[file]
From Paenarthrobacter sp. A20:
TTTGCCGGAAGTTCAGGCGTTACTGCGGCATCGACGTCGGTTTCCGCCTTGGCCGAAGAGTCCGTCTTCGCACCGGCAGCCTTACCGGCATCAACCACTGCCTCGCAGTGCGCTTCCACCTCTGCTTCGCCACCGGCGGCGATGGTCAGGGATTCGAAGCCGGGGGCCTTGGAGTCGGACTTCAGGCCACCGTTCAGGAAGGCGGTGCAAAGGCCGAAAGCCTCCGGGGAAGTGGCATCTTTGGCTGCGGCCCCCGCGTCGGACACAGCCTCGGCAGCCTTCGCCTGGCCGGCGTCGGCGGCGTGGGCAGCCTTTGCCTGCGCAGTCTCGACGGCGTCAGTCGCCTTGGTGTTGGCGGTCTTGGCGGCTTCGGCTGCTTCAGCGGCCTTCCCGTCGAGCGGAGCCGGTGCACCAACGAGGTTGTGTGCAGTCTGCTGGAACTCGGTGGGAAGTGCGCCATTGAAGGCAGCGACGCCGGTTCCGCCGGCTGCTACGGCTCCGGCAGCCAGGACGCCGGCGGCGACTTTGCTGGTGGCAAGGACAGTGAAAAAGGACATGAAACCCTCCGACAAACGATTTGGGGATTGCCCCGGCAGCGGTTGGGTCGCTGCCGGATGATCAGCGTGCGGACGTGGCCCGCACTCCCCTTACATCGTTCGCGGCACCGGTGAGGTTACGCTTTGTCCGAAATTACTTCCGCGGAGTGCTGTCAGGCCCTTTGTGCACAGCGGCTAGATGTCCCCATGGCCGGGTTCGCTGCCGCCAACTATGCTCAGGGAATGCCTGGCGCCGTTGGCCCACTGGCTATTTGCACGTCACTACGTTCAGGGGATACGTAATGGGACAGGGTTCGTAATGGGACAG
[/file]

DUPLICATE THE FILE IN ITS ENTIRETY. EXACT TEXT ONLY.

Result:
From Paenarthrobacter sp. A20:
TTTGCCGGAAGTTCAGGCGTTACTGCGGCATCGACGTCGGTTTCCGCCTTGGCCGAAGAGTCCGTCTTCGCACCGGCAGCCTTACCGGCATCAACCACTGCCTCGCAGTGCGCTTCCACCTCTGCTTCGCCACCGGCGGCGATGGTCAGGGATTCGAAGCCGGGGGCCTTGGAGTCGGACTTCAGGCCACCGTTCAGGAAGGCGGTGCAAAGGCCGAAAGCCTCCGGGGAAGTGGCATCTTTGGCTGCGGCCCCCGCGTCGGACACAGCCTCGGCAGCCTTCGCCTGGCCGGCGTCGGCGGCGTGGGCAGCCTTTGCCTGCGCAGTCTCGACGGCGTCAGTCGCCTTGGTGTTGGCGGTCTTGGCGGCTTCGGCTGCTTCAGCGGCCTTCCCGTCGAGCGGAGCCGGTGCACCAACGAGGTTGTGTGCAGTCTGCTGGAACTCGGTGGGAAGTGCGCCATTGAAGGCAGCGACGCCGGTTCCGCCGGCTGCTACGGCTCCGGCAGCCAGGACGCCGGCGGCGACTTTGCTGGTGGCAAGGACAGTGAAAAAGGACATGAAACCCTCCGACAAACGATTTGGGGATTGCCCCGGCAGCGGTTGGGTCGCTGCCGGATGATCAGCGTGCGGACGTGGCCCGCACTCCCCTTACATCGTTCGCGGCACCGGTGAGGTTACGCTTTGTCCGAAATTACTTCCGCGGAGTGCTGTCAGGCCCTTTGTGCACAGCGGCTAGATGTCCCCATGGCCGGGTTCGCTGCCGCCAACTATGCTCAGGGAATGCCTGGCGCCGTTGGCCCACTGGCTATTTGCACGTCACTACGTTCAGGGGATACGTAATGGGACAGGGTTCGTAATGGGACAG